A Version of My Experience With Mental Health

I haven’t “published” a version of my story anywhere, so I’m venturing into that process.  My fist opportunity happened through a site called Mental Health Talk. I hope that the more I post versions of my experience, the better I get at using it to help others. For me, the help and support I’ve received from people, doctors, therapists and random strangers has been amazing. My intention is to give back to the best of my ability.  The “Stars With Me” company I started is one way I can incorporate the thing I’m most passionate about “Mental Health” into my work life.

Watching the explosion of the mental health advocacy and communication world is truly inspiring.  I’m so grateful to be part of it.

http://mentalhealthtalk.info/addiction-recovery-helping

I hope you get a chance to read the article.  Let me know your experiences or comments, please!

What’s your opporutnity today?

“To hell with circumstance I create opportunities” – Bruce Lee

If we want to live a better life and free ourselves from the grips of our illness, sickness, or problems, we have to stop making excuses and blaming our circumstances. We must create the opportunity to live a better life.

Do you ever ask yourself why aren’t I living the life I want?  Why aren’t I living up to my capabilities?

People are often stuck because they continually make excuses, or blame their circumstances for their problems.  Now this certainly isn’t a revolutionary observation.  In fact, it’s made by many people who excel in their lives.  Many of contemporary cultures leading coaches, spiritual leaders and motivational self-improvement gurus.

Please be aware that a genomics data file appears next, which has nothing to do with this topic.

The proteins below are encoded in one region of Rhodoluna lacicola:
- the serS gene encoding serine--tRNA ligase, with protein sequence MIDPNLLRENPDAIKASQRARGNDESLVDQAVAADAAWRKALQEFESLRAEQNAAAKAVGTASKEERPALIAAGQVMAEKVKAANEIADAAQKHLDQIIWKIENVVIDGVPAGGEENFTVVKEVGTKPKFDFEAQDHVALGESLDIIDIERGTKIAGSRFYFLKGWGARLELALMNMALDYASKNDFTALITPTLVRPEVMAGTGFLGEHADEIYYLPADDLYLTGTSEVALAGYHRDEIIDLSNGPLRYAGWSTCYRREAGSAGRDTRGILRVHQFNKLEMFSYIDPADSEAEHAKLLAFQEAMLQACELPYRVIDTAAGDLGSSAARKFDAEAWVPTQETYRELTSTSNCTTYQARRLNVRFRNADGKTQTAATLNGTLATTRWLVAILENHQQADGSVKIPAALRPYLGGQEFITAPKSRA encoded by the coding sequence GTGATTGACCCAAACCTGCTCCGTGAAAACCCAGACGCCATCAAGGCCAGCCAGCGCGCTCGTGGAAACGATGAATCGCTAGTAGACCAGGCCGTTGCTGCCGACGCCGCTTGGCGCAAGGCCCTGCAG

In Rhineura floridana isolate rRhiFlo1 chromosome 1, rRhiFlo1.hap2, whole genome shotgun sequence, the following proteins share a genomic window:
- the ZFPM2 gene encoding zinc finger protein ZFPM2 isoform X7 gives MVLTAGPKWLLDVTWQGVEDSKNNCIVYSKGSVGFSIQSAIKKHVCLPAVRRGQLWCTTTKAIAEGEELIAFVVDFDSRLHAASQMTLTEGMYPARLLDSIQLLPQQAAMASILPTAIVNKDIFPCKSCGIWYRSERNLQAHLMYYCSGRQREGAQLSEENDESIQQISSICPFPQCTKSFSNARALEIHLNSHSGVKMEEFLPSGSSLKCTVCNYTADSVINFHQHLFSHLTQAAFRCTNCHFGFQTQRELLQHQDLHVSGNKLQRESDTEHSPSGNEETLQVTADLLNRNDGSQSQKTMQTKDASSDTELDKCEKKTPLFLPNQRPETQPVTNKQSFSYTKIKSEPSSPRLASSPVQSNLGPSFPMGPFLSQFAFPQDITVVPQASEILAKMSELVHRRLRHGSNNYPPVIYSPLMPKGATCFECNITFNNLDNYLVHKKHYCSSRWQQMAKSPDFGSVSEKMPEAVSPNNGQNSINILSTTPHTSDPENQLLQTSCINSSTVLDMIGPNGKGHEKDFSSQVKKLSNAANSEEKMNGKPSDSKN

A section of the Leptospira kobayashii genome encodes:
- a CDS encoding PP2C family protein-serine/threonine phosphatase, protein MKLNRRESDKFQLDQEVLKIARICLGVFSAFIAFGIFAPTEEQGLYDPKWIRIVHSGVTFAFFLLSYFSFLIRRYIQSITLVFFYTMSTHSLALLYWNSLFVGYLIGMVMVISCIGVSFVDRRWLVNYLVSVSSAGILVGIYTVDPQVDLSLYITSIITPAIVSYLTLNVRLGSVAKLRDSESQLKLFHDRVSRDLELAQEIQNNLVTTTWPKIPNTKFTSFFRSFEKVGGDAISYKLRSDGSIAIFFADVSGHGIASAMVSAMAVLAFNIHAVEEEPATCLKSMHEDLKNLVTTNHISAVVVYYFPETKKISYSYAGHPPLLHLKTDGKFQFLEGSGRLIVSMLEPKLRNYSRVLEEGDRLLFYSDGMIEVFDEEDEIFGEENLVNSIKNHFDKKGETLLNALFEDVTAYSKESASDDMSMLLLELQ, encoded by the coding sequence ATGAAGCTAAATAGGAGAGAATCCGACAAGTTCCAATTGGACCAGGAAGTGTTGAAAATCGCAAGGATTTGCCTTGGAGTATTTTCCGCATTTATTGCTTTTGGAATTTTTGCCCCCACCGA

Generally these leaders have been cautious to address the mental health/illness community.  Understandably this community is sensitive to certain language. People use their illness as a crutch or defense mechanism when confronted with sincere challenges.

I’m embracing the opportunity to call on people living with mental illness and mental health challenges to stop making excuses, or blaming their situation for their struggles. Now I need to clearly define the difference between making excuses and acknowledging or identifying that we might live with a certain “diagnosis”

It’s important to understand how difficult it can be for people to accept their situation. Often denial is so strong.  It can blind us from observing ourselves and our behaviour objectively.

Here are two good examples.

“I live with schizophrenia, anxiety and depression.  Although, at times these things can make my life challenging, I don’t use them as excuses for why I can’t enjoy my life. When my symptoms affect my quality of life, I acknowledge them. I then take the necessary steps to care for myself to reduce the impact of my symptoms and get back to a more balanced place”.

vs

“I live with OCD and bi-polar.  I can’t ever get a job because people don’t understand what it’s like for me.  Our government doesn’t support people with mental illness so there’s no point in me trying anyway. Things will be better once my family understands me and employers realize what I need”.

I believe our perceptions are everything. How we see ourselves and the world around us profoundly affects our quality of life.  Those of us living with mental health/illness challenges are especially vulnerable to the way our minds shape our perceptions.  There are countless examples of people who’ve overcome seemingly insurmountable obstacles to recovering from mental heath problems or illnesses and who thrive in their daily life.  We should look up to them and learn from them.

We can believe in ourselves, we too can improve our lives, regardless of our “diagnosis”.  The negative itty bitty shitty committee that lives in all our heads isn’t welcome inside our hearts.  It will always be knocking, louder for some than others. The beautiful thing is, if we want it bad enough, we can be the captain of the ship, we can lead our minds, bodies, and souls into health, wellness and peace.